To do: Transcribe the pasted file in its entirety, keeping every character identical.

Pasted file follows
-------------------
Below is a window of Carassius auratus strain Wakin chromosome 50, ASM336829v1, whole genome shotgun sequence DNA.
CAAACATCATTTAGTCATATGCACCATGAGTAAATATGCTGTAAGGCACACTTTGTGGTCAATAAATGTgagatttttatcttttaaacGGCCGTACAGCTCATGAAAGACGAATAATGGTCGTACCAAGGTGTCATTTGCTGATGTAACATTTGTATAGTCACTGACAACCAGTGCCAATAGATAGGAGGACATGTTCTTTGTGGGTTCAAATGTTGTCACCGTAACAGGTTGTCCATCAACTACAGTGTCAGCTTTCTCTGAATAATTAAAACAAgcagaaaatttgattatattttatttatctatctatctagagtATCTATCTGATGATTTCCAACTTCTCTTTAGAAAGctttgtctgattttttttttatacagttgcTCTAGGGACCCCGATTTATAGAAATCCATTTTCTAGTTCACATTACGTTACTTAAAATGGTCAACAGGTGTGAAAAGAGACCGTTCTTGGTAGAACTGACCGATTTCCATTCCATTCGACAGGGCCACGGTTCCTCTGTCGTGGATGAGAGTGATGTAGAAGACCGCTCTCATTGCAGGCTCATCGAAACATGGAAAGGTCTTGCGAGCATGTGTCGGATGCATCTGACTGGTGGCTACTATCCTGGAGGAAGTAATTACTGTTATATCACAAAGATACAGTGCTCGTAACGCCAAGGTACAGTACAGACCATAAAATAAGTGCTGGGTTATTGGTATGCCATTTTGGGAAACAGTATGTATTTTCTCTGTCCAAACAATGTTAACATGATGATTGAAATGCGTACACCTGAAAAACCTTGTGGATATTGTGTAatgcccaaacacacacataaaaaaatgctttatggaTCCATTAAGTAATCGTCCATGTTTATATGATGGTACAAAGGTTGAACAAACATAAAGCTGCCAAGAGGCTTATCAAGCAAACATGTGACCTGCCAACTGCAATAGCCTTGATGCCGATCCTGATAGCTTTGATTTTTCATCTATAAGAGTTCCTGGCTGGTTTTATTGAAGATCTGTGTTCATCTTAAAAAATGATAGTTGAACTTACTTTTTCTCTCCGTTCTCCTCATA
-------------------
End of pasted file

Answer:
Below is a window of Carassius auratus strain Wakin chromosome 50, ASM336829v1, whole genome shotgun sequence DNA.
CAAACATCATTTAGTCATATGCACCATGAGTAAATATGCTGTAAGGCACACTTTGTGGTCAATAAATGTgagatttttatcttttaaacGGCCGTACAGCTCATGAAAGACGAATAATGGTCGTACCAAGGTGTCATTTGCTGATGTAACATTTGTATAGTCACTGACAACCAGTGCCAATAGATAGGAGGACATGTTCTTTGTGGGTTCAAATGTTGTCACCGTAACAGGTTGTCCATCAACTACAGTGTCAGCTTTCTCTGAATAATTAAAACAAgcagaaaatttgattatattttatttatctatctatctagagtATCTATCTGATGATTTCCAACTTCTCTTTAGAAAGctttgtctgattttttttttatacagttgcTCTAGGGACCCCGATTTATAGAAATCCATTTTCTAGTTCACATTACGTTACTTAAAATGGTCAACAGGTGTGAAAAGAGACCGTTCTTGGTAGAACTGACCGATTTCCATTCCATTCGACAGGGCCACGGTTCCTCTGTCGTGGATGAGAGTGATGTAGAAGACCGCTCTCATTGCAGGCTCATCGAAACATGGAAAGGTCTTGCGAGCATGTGTCGGATGCATCTGACTGGTGGCTACTATCCTGGAGGAAGTAATTACTGTTATATCACAAAGATACAGTGCTCGTAACGCCAAGGTACAGTACAGACCATAAAATAAGTGCTGGGTTATTGGTATGCCATTTTGGGAAACAGTATGTATTTTCTCTGTCCAAACAATGTTAACATGATGATTGAAATGCGTACACCTGAAAAACCTTGTGGATATTGTGTAatgcccaaacacacacataaaaaaatgctttatggaTCCATTAAGTAATCGTCCATGTTTATATGATGGTACAAAGGTTGAACAAACATAAAGCTGCCAAGAGGCTTATCAAGCAAACATGTGACCTGCCAACTGCAATAGCCTTGATGCCGATCCTGATAGCTTTGATTTTTCATCTATAAGAGTTCCTGGCTGGTTTTATTGAAGATCTGTGTTCATCTTAAAAAATGATAGTTGAACTTACTTTTTCTCTCCGTTCTCCTCATA